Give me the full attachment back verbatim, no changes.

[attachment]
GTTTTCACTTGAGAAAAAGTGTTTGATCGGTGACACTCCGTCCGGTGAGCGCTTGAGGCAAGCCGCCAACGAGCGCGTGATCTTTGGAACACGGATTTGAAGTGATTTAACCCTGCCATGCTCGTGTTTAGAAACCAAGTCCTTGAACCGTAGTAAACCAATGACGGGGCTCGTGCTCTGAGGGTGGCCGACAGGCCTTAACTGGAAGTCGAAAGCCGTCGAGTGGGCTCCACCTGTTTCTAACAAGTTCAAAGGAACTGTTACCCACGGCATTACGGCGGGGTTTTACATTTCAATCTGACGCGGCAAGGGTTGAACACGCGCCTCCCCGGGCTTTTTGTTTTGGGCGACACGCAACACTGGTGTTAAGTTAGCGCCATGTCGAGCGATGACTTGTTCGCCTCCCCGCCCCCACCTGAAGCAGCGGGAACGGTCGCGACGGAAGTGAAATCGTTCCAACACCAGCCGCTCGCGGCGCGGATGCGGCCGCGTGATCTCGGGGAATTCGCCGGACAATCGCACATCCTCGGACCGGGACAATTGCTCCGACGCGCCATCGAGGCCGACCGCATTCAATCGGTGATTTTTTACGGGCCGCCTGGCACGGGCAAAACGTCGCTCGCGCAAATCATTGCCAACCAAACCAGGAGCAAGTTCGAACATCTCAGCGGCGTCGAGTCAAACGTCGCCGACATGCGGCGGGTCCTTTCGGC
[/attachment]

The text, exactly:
GTTTTCACTTGAGAAAAAGTGTTTGATCGGTGACACTCCGTCCGGTGAGCGCTTGAGGCAAGCCGCCAACGAGCGCGTGATCTTTGGAACACGGATTTGAAGTGATTTAACCCTGCCATGCTCGTGTTTAGAAACCAAGTCCTTGAACCGTAGTAAACCAATGACGGGGCTCGTGCTCTGAGGGTGGCCGACAGGCCTTAACTGGAAGTCGAAAGCCGTCGAGTGGGCTCCACCTGTTTCTAACAAGTTCAAAGGAACTGTTACCCACGGCATTACGGCGGGGTTTTACATTTCAATCTGACGCGGCAAGGGTTGAACACGCGCCTCCCCGGGCTTTTTGTTTTGGGCGACACGCAACACTGGTGTTAAGTTAGCGCCATGTCGAGCGATGACTTGTTCGCCTCCCCGCCCCCACCTGAAGCAGCGGGAACGGTCGCGACGGAAGTGAAATCGTTCCAACACCAGCCGCTCGCGGCGCGGATGCGGCCGCGTGATCTCGGGGAATTCGCCGGACAATCGCACATCCTCGGACCGGGACAATTGCTCCGACGCGCCATCGAGGCCGACCGCATTCAATCGGTGATTTTTTACGGGCCGCCTGGCACGGGCAAAACGTCGCTCGCGCAAATCATTGCCAACCAAACCAGGAGCAAGTTCGAACATCTCAGCGGCGTCGAGTCAAACGTCGCCGACATGCGGCGGGTCCTTTCGGC